Wednesday, July 31, 2013

Pray Uppity

It seems to me, as I reflect on the week I spent at the St. John's Monastery in Minnesota, just how much I have prayed 3 times a day with brothers (or sisters at St. Benedict's in St. Joseph), and another couple times a day, plus a time each day of Lectio Divina with my own brothers and sisters in the dispersed community of St. Brigid of Kildare.  At some times in my life, that amount of prayer would have equaled a years' effort. 

 What first struck me a couple of years ago, when I went to St. John's the first time, was the silence.  Most people don't know what to do with silence.  Some just can't stand it.  They will turn on a TV or a radio not to be entertained or informed, but just so that void can be filled.

But in this week, silence was a constant companion, and for those used to it, a companionable one.  We each had our own room, or “cell”, I guess in monkish terms, and that was a place of quiet and peace.  The brothers would walk in silently to pray, and walk out just as quietly. 

The main structure of Benedictine prayer is to pray the Psalms, all 150 of them, in a week.  Each Psalm is either recited or chanted, and there are always three or four, plus other worship elements.  And there is at least a full minute of silence between each element, between each Psalm.

Being comfortable with silence is something many of us human beings grow into.  For us in the developed world, silence doesn't feel natural, the way it might for the vast population of the US. 

Now this is not a sermon about how “I am such a better pray-er than you.”  We were all raised, those of us who were raised in the church, anyway, to believe that prayer was a requirement, a duty.  Maybe, for some of us, it even became a chore. 

When prayer feels the same to you as doing the dishes, we've missed the point.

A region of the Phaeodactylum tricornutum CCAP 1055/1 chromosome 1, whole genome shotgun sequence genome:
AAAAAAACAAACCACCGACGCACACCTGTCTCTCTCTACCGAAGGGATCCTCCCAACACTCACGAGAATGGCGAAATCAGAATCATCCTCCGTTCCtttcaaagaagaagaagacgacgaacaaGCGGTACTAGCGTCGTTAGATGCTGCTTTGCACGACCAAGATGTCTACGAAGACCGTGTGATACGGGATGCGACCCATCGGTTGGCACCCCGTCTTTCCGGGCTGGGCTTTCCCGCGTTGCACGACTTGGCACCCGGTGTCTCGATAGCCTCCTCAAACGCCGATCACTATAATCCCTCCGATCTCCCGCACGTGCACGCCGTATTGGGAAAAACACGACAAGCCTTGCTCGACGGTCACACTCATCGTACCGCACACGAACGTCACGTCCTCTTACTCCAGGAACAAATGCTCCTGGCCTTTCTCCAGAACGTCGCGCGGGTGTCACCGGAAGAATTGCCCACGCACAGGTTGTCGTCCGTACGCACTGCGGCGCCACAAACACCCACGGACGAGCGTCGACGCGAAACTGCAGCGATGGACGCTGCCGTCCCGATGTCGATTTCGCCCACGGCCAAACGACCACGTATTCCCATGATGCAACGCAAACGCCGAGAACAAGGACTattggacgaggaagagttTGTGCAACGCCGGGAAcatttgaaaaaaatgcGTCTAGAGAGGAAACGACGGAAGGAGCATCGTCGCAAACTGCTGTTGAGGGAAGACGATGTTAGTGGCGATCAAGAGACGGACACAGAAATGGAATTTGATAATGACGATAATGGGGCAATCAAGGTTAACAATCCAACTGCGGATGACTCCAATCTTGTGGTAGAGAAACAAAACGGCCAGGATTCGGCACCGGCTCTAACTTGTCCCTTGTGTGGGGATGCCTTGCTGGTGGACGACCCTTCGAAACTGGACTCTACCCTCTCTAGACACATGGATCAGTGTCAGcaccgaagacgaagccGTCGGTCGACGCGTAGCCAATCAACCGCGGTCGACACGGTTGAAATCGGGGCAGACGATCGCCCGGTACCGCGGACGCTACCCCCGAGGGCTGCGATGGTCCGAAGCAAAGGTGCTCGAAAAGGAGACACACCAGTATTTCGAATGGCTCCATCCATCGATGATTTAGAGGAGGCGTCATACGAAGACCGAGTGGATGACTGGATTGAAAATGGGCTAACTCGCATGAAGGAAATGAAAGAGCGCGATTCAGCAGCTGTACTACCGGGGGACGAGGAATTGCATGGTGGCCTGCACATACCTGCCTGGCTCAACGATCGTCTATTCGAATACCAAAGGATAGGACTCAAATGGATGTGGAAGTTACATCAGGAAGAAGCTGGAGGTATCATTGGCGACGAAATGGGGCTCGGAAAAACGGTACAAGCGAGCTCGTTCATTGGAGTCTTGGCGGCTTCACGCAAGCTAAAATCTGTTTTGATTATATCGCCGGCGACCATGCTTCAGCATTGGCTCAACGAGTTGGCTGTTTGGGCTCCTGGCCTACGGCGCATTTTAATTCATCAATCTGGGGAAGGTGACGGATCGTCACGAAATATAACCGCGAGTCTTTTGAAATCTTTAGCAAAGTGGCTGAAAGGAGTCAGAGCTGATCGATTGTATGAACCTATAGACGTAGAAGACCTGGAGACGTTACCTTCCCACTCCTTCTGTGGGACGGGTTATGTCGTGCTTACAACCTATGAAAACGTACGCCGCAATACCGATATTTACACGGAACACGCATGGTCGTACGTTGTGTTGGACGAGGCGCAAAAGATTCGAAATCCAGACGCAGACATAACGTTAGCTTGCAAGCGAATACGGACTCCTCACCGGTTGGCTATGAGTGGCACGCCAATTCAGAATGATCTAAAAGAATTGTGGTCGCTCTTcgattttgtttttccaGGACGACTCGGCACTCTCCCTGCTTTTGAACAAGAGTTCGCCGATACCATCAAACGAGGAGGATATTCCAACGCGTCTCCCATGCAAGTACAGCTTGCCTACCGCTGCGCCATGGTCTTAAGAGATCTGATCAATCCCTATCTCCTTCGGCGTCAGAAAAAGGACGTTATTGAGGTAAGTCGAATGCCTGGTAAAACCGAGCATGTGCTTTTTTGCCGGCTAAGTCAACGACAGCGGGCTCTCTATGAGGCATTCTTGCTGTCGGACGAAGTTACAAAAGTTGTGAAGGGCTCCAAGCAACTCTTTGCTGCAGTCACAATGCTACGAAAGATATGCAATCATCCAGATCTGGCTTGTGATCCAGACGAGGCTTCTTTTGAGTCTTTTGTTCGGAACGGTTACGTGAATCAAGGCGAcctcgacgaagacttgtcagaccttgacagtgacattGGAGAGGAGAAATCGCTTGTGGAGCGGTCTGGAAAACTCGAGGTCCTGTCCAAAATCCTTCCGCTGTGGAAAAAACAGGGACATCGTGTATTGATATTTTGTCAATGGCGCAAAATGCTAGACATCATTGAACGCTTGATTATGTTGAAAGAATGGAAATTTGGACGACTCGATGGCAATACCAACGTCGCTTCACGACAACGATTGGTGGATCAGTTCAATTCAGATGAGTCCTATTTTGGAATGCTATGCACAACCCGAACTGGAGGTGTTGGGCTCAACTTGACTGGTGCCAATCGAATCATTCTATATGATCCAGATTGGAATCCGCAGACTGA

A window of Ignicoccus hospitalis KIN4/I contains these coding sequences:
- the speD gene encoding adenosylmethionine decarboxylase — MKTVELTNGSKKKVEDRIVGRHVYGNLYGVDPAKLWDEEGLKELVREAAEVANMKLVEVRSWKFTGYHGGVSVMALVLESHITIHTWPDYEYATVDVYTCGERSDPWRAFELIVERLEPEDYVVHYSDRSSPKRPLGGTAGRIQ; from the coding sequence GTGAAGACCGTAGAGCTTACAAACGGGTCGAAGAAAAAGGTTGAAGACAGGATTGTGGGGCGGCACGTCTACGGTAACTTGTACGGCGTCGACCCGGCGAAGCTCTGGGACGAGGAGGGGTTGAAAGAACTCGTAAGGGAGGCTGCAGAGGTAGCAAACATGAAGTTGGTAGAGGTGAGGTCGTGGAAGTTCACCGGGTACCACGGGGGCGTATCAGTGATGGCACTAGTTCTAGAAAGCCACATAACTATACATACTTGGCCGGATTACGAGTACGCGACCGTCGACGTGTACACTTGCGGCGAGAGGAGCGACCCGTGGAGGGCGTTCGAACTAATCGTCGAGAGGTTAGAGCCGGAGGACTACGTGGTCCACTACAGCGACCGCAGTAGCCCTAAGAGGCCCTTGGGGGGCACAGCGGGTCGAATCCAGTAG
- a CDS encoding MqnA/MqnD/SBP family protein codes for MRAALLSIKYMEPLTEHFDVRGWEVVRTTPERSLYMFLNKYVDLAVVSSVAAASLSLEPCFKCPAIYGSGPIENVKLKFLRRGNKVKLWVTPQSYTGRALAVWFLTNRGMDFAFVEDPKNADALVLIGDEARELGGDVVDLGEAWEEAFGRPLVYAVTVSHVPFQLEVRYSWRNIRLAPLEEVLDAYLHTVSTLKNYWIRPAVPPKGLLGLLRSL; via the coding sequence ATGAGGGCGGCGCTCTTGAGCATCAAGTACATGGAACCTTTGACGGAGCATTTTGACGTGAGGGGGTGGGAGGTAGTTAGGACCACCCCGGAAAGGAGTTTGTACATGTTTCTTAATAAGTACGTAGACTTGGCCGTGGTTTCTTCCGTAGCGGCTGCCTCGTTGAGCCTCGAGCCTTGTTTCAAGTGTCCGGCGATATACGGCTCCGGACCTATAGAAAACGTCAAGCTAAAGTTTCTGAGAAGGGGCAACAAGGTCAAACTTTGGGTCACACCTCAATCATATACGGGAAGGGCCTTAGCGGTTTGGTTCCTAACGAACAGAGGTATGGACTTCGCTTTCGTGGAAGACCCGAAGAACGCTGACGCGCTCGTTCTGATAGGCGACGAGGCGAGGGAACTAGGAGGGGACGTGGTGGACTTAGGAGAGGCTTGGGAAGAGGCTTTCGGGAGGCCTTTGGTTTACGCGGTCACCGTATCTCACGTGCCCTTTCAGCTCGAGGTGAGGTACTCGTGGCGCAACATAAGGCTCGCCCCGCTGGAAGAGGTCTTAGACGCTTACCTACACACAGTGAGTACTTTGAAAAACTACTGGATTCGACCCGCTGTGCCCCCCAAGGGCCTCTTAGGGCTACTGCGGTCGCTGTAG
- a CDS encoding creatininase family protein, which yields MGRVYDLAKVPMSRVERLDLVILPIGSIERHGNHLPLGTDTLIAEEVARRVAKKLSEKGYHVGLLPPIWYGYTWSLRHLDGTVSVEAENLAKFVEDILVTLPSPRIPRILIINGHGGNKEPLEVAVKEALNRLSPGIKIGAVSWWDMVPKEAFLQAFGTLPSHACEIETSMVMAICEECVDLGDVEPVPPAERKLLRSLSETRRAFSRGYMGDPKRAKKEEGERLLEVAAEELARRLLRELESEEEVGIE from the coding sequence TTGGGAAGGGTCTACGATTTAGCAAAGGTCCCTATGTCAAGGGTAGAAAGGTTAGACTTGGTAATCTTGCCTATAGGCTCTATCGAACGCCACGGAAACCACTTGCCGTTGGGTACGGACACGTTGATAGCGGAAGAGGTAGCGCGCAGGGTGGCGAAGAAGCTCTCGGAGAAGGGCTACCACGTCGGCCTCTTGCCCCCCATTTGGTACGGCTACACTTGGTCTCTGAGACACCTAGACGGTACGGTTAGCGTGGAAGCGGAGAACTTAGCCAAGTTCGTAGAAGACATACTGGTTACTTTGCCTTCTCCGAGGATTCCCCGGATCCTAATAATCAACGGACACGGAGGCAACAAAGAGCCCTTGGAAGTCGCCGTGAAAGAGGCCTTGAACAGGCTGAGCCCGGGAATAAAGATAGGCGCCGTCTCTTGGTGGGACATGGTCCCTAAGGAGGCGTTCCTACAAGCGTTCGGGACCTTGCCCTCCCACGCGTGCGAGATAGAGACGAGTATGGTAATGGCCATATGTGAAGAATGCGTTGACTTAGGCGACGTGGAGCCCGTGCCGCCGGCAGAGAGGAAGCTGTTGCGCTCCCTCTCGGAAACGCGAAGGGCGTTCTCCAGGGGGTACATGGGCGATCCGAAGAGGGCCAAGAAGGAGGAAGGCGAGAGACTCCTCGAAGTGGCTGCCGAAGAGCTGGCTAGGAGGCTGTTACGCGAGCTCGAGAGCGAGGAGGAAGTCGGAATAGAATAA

We're trained by our culture about what prayer should be.  We assimilate the proper ratio of praise to petition, and to use poetical words.  We've all learned the way to do it.

Have you noticed, though, that the Lord's Prayer does it wrong?

Have you noticed that the Lord's Prayer rushes through a perfunctory praise section, and gets right to the asking for stuff? 

“Our Father, who art in heaven, hallowed be thy name, thy kingdom come, thy will be done...”

“All righty”, we say,  “got that done, now to the petitions, which is the point”

“Give us this day our daily bread, and forgive us our trespasses, as we forgive those who trespass against us.”

Don't you think that's kind of odd, that the language seems to put a one-to-one equivalency between what we forgive and what we're forgiven for?  That isn't what it means, I think.  I think it means that we are to forgive as God forgives, meaning, in the same manner, with the same generosity and the same forbearance. 
  And lead us not into temptation, but deliver us from evil...”

In other words, “please God, keep us fed, don't let us be punished as harshly as we might deserve, and help us to be graceful with the people who have hurt us.”  oh, and keep us safe.

And then we get a little more praise at the end.

Jesus prays it wrong, according to the ways we were taught as Christians.


Jesus then goes on to talk about persistence in prayer.  He tells the story of a man who goes to his neighbors' house at three in the morning, because he's just received a guest, and the guest is hungry.  The man has no food in the house, so he goes to the next door neighbors' hoiuse and says “help help!  I need some bread for my guest!”  Well, the neighbor of course tells him he's not going to get up, it's three in the morning, the door is locked, all the kids are asleep.

But Jesus tells us that if we are persistent, the neighbor will of course get up.  There's another story of the same type, a few chapters later in Luke, which Jesus tells the story of a woman who is persistent in her complaint with a Judge, and the judge finally grants her her justice just so she'll stop bothering him. 

Where I grew up, the word “bold” was generally a positive term-you could get bold flavors, paint in bold colors, or someone had made some bold (and therefore admirable) decisions.

Then I move to Northeastern PA, and learn that it is a negative attribute here.  It means “uppity”, or “impolite”, or “rude.”

Folks, this text is telling us to pray boldly.  We're being told to pray impolitely; we're told to pray persistently.